Got back late last night from a quick drive up and back to Pennsylvania. As I mentioned I would be doing, I had a brief interview with Barack Obama while on the road Friday. Unfortunately, since I was entering mountains near the North Carolina/Virginia border, it was briefer than either of us anticipated.
One thing I know for sure is that he is a polite man for a big shot. The last word I heard from him amid the crackling was a puzzled, "Sir…?" as I faded out. (I’ve tried to imagine, say, John Kerry being that polite. I can’t.)
But I certainly appreciate the effort on his part, and the campaign aides who labored first to establish, then to re-establish, the connection.
Now, what were we talking about? We were talking about his proposals for cleaning up the executive branch of the federal government. I found the proposal — I had received a 12-page PDF in advance — to be thoughtful, principled and fairly comprehensive. (And I would have posted it in advance, but it was embargoed then. It no longer is.)
A lot of the 12 pages went into modest detail on the sins in this regard of the Bush administration. So cynics might dismiss it as a way of saying once again to the Democratic primary base, We all know how wicked the Bushies have been; well, I won’t be like that at all!
But let me defend the senator against that charge on two counts. He didn’t make this stuff up; there are plenty of actual ethical sins for this administration to answer for. Secondly, these are perfectly sound things to promise to do.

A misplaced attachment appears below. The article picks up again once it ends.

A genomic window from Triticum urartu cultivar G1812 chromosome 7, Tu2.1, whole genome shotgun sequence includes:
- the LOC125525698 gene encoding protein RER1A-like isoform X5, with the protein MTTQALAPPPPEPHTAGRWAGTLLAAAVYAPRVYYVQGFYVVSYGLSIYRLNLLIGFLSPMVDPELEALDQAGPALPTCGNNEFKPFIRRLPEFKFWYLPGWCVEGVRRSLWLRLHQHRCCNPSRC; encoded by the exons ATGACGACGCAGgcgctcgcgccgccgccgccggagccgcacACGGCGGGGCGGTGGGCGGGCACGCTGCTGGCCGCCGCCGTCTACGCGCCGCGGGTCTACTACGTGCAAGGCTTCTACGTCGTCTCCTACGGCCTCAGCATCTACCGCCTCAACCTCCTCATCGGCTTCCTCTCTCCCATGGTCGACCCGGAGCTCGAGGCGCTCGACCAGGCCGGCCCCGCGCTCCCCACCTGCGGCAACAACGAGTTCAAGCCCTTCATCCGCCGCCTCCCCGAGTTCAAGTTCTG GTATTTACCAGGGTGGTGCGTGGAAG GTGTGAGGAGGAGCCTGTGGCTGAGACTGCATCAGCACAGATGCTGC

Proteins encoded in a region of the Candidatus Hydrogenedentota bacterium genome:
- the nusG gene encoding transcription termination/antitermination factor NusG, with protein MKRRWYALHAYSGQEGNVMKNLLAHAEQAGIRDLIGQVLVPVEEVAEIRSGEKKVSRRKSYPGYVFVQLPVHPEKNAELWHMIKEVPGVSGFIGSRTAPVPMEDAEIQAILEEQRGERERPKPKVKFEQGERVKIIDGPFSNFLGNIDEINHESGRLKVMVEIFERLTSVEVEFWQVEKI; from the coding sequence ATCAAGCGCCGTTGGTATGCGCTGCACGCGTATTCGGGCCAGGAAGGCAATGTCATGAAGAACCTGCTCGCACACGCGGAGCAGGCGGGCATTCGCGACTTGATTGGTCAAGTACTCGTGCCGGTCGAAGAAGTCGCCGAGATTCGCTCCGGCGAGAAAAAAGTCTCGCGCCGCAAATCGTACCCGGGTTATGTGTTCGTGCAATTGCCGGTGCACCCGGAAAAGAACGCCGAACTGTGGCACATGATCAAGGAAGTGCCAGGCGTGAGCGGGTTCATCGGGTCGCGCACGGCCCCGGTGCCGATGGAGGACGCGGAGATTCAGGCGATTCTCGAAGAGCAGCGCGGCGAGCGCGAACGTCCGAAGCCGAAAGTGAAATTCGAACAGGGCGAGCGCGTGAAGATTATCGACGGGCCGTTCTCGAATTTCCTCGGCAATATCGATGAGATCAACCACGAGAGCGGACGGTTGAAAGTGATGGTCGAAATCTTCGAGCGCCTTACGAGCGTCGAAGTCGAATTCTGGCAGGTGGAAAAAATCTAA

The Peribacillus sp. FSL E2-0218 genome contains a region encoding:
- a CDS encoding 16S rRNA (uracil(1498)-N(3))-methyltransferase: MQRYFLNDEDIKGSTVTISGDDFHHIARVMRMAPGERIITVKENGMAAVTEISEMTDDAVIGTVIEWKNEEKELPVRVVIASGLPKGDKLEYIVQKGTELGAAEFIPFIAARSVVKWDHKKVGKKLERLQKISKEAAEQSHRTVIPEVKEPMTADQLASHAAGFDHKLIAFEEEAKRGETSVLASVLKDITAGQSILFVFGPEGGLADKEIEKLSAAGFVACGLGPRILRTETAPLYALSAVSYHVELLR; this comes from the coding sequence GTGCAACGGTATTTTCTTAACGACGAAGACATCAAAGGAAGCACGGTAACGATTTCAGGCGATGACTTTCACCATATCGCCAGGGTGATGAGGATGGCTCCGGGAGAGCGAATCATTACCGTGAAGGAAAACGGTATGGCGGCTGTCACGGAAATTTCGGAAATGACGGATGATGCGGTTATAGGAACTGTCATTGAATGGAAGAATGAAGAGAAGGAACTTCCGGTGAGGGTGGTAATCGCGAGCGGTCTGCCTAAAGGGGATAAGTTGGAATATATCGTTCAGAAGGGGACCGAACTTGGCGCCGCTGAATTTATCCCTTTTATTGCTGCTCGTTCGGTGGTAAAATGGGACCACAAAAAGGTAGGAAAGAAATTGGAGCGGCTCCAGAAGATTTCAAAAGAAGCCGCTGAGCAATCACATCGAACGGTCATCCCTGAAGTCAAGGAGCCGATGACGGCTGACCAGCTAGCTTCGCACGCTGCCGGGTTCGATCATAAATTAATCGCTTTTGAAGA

In a way, the proposals are probably a bit boring to most people: So you’re going to be a good steward and avoid corruption? Well, isn’t that what you’re supposed to do? Shouldn’t that be the default position?
But I think the candidate deserves credit for his proposals to actively pursue integrity in his administration. It’s less "I promise not to steal the spoons," and more, "here’s how I’m going to keep the spoons safe."
I am reminded of the way Jimmy Carter promised to clean up government, post-Watergate. And I mean that in a good way. The pursuit of virtue and honor in government were what I liked best about Jimmy. But I am reminded of an anecdote I heard about the days after Carter’s 1976 election victory. One of his people met with South Carolina supporters to thank them for their efforts in the campaign, and to say that any hiring for administration positions would be handled in an open, above-board and merit-based way. There would be no jobs handed out "in smoke-filled rooms."
One of the South Carolinians — an African-American officeholder, something you need to know to make full sense of the comment — protested, "But I just got in the room, and I just started smoking." (This is a certain person known as a bit of a wag, so he probably wouldn’t mind my using his name in connection with this third-hand account — I’ll ask him about it next time I see him and check the story before I do that, though.)
Anyway, I was starting to tell that story to Obama, and to ask whether he’d gotten any pushback from supporters or other Democrats saying they didn’t like such promises as this:
Barack Obama will issue an Executive Order asking all new hires at the agencies to sign a form affirming that no political appointee offered them the job solely on the basis of political affiliation or contribution. The Executive Order will also require that all employees engaged in and making hiring decisions also certify that they will not take political affiliation into account as they make hiring decisions for career positions.
Of course, it hit me as I was asking about this that that sort of thing is more likely to come up in the general election — or right after a victory, when you’re dealing with "supporters" who are not necessarily True Believers in your ideals. But I thought I’d ask anyway.
I was in the middle of that convoluted question when we lost the connection.
Anyway, I’ve linked above to the entire position paper. Here it is again. It’s a PDF. Let me know if you have trouble reading it, and I’ll post it as plain text. Let me know if you have any questions I should ask him about it, and I’ll try to work them in next time I speak to him.